Recent findings obtained in last scientific studies on LTBI have encouraged the UTE to develop new approaches to study the infection and specially its evolution towards active tuberculosis, in order to generate new and more efficient diagnostic and therapeutic tools.
The research of the UTE is also devoted to study the tuberculous lesions (granulomas) in experimental models, as well as the continuous development of new models in order to mimic better the human tuberculosis and its evolution, including mathematical approaches.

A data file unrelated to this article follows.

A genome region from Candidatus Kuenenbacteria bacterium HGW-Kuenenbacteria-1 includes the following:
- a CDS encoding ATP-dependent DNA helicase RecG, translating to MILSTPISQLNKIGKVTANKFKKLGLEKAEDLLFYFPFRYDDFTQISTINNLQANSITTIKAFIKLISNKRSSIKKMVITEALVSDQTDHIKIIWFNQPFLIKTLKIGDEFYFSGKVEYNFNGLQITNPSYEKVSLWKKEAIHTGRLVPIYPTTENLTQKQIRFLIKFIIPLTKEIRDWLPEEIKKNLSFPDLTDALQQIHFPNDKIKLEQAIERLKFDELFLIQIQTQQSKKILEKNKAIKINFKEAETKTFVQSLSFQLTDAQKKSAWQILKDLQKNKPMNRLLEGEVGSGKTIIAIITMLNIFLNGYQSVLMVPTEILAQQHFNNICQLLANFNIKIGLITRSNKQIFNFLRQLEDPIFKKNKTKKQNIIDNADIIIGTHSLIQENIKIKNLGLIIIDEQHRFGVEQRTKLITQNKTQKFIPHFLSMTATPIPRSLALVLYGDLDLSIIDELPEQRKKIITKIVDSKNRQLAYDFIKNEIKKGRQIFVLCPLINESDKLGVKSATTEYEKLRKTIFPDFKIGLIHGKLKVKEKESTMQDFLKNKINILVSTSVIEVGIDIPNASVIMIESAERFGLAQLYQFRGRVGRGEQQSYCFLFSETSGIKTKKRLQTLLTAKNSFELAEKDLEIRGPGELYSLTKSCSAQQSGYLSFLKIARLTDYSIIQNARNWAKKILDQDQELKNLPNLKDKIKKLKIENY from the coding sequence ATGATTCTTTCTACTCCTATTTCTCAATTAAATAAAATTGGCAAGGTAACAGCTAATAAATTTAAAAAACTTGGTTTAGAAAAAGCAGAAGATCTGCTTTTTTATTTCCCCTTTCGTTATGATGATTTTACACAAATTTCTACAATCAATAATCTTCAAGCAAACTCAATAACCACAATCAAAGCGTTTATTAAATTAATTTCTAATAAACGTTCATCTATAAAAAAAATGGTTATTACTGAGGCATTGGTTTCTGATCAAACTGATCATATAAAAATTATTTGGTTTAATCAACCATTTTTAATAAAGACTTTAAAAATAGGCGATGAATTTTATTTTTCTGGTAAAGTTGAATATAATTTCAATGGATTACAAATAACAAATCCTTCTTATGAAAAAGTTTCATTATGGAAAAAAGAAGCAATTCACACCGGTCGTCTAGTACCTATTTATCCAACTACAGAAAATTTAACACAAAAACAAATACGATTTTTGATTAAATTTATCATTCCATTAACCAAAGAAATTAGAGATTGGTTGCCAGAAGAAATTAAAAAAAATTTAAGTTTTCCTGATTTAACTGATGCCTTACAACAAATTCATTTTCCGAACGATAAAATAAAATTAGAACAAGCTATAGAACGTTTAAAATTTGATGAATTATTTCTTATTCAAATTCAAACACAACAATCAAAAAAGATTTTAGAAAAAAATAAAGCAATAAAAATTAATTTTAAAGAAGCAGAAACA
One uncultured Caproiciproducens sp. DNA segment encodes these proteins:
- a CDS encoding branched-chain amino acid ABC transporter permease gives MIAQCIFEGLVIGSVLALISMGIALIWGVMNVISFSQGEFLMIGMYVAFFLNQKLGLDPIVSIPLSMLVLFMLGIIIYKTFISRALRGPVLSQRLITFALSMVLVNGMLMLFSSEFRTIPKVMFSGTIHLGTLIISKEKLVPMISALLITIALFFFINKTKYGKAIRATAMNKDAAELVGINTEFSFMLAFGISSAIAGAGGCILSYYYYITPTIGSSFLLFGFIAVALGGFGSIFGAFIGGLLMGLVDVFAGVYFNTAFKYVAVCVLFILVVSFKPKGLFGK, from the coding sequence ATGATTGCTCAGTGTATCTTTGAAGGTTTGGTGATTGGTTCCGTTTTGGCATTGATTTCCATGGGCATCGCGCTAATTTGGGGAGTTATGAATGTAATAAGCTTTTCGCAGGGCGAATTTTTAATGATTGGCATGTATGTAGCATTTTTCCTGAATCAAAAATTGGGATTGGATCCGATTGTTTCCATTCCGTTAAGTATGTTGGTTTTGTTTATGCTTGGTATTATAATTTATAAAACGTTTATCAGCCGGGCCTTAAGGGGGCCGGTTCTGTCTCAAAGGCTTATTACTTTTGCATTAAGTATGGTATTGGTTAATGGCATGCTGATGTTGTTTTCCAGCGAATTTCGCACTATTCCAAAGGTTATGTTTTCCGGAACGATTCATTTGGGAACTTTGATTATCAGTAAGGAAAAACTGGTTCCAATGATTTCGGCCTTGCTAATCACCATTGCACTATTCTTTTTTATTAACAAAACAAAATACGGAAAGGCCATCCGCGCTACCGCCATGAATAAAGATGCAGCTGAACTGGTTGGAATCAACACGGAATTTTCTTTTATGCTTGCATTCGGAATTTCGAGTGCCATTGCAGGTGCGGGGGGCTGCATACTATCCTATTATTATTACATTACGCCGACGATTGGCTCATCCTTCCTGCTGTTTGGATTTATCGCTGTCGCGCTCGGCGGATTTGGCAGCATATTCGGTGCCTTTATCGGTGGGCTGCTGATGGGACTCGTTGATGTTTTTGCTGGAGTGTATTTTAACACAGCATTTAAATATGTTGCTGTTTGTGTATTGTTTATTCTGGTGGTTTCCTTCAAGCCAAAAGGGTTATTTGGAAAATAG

The wide experience of the Unit on experimental animal models, translational research and latent tuberculosis has permitted the UTE to be contacted by other research groups as well as by private companies to evaluate their new therapeutic strategies. The RUTI® project has given the UTE enough expertise to be well-considered by the scientific community on testing vaccine candidates on different animal models, and thus since 2005 the UTE has been collaborating with private biotech/biopharmaceutical companies (Archivel Farma S.L., Grup Ferrer, GlaxoSmithKline, Statens Serum Institute) and involved in several national and international consortiums (CRP-TB Consortium of the CIBERES net, funded by the Spanish Government; “Grand Challenge in global health” (GC#12) Consortium, “Preclinical and clinical evaluation of a post-exposure TB vaccine” funded by the Bill and Melinda Gates Foundation; and 3 european consortia funded by the 7th Framework Program of the European Commission (STOPLATENT-TB (grant agreement 200999), NEWTBVAC (241745) and NOPERSIST (FP7-SME-2008-1, 232188). The Unit is now involved as partner in the H2020 EU-funded Consortia TBVAC2020 (Grant nº643381) and the EMI-TB (Grant nº643558). Depending on the final aim of the contractor, we have a wide portfolio of experimental animal models and services to evaluate prophylactic/therapeutic strategies against Tuberculosis; and we are always open to new collaborations.